Wregas Bhanuteja’s directorial feature debut ‘Photocopier’ is a movie that not only deals with crime and the mystery surrounding it, it also boldly plays with the moral spectrum. When Sur’s scholarship is rescinded following a night of wild partying, as is evident on her social media, she works with her photocopier friend Amin to unravel what actually transpired on the night of the theatre department’s party. Not only does she ruffle more than a few feathers along the way, but she also learns some rather alarming truths about people she considered her friends.
Also known as ‘Penyalin Cahaya,’ the movie is not the tautest thriller to have ever been conceived, but that is where its beauty lies. As it progresses, one can’t help but feel Sur’s plight every step of the way. Could this feat have been achieved, in part, because the plot is inspired by real events? Well, this is what we know regarding the same.
Is Photocopier a True Story?
No, ‘Photocopier’ is not based on a true story. The tech thriller revolves around the diligent Sur, who must now revisit the events of the night that the Mata Hari production company was celebrating a prize-winning play. On her journey, she opens Pandora’s box and discovers that not everyone is who they seem to be. In a way, even though the movie is billed as a crime drama, it also acts as a quasi-coming of age tale for the protagonist, who has to undertake painstaking efforts just to find out the truth and sheds her own innocence in the process.
The plot encompasses themes of sexual assault, mental health, religion, and friendships. But it becomes clear that no single incident has given rise to the narrative. After all, incidents of abuse are rampant all over the world, and Indonesia is not particularly shielded from this. In fact, according to a 2016 report, more than 90% of rape cases in the country went unreported primarily because of victim-blaming. Moreover, according to a 2019 study, it ranked as the second most dangerous country for women in the Asia Pacific region.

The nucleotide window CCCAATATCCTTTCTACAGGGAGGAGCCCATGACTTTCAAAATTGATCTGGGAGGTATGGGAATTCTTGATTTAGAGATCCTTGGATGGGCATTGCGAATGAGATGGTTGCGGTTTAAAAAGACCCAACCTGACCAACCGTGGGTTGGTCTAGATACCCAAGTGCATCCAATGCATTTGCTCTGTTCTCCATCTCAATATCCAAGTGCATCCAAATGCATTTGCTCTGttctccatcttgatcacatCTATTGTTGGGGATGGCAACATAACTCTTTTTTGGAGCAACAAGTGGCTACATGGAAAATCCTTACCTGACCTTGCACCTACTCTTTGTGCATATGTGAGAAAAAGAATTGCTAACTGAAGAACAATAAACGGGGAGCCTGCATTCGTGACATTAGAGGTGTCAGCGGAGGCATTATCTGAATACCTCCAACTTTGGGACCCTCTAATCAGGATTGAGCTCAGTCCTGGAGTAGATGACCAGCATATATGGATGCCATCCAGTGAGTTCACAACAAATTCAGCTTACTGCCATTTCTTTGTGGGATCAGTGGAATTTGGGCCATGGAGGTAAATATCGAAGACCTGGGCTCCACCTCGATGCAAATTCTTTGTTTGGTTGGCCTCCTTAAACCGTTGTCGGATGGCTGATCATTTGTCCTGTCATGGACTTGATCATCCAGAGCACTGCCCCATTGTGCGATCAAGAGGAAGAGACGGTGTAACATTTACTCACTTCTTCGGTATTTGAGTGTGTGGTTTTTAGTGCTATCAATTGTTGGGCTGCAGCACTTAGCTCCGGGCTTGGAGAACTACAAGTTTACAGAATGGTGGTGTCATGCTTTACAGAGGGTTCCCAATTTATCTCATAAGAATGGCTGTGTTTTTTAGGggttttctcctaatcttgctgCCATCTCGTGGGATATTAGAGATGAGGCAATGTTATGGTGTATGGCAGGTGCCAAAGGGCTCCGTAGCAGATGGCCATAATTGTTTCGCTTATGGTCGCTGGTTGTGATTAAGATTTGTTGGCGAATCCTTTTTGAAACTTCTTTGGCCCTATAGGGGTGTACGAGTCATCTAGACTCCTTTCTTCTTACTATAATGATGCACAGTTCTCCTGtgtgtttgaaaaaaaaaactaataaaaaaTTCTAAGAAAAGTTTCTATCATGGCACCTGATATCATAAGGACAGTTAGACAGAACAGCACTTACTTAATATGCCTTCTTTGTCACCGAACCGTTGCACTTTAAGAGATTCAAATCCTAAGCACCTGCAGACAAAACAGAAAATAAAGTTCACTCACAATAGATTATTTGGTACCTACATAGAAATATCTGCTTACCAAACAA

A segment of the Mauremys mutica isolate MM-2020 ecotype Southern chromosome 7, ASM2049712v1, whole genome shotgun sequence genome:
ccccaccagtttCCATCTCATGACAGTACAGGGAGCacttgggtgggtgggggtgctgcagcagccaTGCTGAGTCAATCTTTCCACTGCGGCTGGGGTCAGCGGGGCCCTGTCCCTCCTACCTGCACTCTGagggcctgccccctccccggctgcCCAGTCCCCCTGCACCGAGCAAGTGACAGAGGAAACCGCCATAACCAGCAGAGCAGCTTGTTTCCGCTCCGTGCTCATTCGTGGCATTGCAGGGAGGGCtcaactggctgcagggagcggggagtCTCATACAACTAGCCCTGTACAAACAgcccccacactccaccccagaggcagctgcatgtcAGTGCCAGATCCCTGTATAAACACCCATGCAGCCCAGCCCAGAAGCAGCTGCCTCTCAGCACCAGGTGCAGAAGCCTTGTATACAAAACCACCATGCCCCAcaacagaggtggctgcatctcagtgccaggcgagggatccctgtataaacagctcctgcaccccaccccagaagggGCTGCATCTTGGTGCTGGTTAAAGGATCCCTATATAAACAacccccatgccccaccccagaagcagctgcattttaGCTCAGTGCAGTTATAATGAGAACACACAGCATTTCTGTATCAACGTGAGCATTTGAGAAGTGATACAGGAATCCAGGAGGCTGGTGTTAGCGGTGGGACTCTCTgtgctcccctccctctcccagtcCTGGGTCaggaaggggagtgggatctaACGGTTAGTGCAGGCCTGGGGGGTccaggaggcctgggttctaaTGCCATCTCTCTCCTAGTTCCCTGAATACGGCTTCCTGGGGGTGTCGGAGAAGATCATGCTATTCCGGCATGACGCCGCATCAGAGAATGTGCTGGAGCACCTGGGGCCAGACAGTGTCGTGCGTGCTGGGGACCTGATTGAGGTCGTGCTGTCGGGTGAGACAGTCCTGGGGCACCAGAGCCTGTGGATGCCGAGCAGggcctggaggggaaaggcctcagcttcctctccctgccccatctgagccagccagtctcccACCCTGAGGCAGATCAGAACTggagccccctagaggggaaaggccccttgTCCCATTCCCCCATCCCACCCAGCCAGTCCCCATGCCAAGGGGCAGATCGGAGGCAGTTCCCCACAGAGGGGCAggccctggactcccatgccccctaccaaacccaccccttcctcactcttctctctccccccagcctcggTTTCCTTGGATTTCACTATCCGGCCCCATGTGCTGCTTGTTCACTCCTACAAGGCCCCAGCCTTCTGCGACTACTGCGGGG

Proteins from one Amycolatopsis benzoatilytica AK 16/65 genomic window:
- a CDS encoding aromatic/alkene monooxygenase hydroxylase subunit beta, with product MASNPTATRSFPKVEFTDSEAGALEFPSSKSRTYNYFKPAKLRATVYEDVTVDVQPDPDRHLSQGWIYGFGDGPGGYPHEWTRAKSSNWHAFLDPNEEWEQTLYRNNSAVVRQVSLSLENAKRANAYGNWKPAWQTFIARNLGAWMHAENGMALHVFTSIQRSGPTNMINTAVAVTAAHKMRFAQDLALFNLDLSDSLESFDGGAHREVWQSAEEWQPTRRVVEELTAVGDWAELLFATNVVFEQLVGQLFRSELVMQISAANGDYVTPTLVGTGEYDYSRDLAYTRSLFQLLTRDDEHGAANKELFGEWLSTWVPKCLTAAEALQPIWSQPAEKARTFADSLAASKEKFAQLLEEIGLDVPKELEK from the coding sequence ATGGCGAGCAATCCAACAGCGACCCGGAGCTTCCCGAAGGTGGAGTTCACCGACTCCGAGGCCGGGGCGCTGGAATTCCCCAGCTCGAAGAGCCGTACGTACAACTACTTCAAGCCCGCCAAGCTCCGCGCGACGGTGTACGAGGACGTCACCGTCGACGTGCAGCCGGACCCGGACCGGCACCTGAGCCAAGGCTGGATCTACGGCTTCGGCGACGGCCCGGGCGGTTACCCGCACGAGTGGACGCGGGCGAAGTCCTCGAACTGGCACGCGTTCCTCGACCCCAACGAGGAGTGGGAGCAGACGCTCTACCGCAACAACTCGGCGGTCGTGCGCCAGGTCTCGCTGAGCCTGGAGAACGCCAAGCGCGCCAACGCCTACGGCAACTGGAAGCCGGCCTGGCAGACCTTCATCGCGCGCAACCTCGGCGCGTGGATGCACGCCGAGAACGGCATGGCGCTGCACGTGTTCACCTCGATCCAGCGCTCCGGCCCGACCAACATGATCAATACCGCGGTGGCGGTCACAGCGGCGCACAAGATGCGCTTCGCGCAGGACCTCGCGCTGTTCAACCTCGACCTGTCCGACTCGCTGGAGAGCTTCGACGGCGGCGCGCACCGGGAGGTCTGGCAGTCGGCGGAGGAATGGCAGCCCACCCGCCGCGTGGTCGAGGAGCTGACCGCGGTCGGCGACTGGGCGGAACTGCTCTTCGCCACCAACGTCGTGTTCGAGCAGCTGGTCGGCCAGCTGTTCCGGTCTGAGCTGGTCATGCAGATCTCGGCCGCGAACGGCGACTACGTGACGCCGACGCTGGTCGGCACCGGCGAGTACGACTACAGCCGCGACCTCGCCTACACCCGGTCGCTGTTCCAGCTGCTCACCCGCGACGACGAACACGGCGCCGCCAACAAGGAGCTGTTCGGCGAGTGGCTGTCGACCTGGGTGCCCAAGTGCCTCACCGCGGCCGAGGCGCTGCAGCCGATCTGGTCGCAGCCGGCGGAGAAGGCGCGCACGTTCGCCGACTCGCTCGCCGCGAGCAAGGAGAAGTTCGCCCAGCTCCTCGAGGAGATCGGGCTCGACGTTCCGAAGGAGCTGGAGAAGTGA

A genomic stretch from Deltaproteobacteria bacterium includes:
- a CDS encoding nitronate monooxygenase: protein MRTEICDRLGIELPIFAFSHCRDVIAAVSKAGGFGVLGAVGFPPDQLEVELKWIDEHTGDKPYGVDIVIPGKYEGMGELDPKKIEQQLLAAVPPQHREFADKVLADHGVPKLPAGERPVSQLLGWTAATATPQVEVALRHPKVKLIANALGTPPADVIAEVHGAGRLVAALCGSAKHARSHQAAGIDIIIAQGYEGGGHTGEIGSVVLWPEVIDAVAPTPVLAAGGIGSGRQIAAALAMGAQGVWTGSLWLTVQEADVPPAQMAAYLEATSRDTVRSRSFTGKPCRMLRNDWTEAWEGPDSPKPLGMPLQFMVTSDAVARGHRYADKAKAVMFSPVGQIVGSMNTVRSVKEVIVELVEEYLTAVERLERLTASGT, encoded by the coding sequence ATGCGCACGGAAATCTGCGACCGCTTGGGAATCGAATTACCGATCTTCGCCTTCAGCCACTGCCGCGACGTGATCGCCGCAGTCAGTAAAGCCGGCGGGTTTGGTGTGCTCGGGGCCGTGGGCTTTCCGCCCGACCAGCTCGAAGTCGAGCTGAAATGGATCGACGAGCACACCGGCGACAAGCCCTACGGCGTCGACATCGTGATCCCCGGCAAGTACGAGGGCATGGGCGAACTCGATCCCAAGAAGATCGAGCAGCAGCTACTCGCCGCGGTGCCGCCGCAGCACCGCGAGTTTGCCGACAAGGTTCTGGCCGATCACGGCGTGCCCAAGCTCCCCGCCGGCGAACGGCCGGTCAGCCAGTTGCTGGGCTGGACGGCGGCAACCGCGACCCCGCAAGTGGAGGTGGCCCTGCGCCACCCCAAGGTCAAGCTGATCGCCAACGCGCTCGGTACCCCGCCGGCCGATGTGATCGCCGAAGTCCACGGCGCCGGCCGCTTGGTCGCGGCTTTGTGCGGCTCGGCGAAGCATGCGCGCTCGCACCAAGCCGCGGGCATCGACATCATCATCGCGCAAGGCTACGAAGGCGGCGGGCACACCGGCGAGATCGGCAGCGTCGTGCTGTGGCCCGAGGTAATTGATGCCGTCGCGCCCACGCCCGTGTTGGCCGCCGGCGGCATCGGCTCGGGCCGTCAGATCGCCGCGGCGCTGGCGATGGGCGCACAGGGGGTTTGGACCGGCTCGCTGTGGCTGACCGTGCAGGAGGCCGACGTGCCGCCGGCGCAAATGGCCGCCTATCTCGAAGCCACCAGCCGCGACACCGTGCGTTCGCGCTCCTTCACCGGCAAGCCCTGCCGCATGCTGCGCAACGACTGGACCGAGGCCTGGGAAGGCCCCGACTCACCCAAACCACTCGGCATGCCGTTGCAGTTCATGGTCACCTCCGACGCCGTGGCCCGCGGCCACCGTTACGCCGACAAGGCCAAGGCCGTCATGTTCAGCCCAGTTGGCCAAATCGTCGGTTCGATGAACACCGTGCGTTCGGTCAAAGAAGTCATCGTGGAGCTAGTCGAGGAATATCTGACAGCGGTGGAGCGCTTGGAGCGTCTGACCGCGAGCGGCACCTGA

It is likely that the writers looked at the issue prevalent in their region and told it through the point of view of a college student to further highlight societal woes and strike an emotional chord. In fact, this story seems to be the brainchild of the director, along with Henricus Pria, who has since been uncredited due to allegations of sexual assault being levied against him. Nonetheless, what we do know is Bhanuteja and his team carried out diligent research for a year and even reached out to victims of sexual abuse and anti-rape activists such as Hannah Al Rashid.
Another important theme that the movie delves into is that of family. In an interview, the director spoke of how people could try to shield the perpetrator of a crime similar to Rama’s in real life because of the sense of “belonging” or “family.” This also ties in with the fact that not many people believe Sur’s side of the story, especially the collegiate faculty. In fact, even Sur’s own father does not believe her and constantly apologizes for his daughter’s actions, even without knowing the whole story. By doing so, Bhanuteja not only strives to properly represent the challenges that survivors of sexual abuse face, but he also helps educate others on the topic.
Thus, ‘Photocopier’ seeks to highlight an extremely prevalent issue in society today, and it does so by making the viewers invest in the protagonist holistically. The plot makes you care as much about Sur’s allegations as Rama’s initial and apparent innocence, and it leaves you with a whole lot to ponder over. Despite being a fictional story, most people may relate to a few (or a lot) of moments throughout the film because it makes a seething point using common events.
Read More: Photocopier Ending, Explained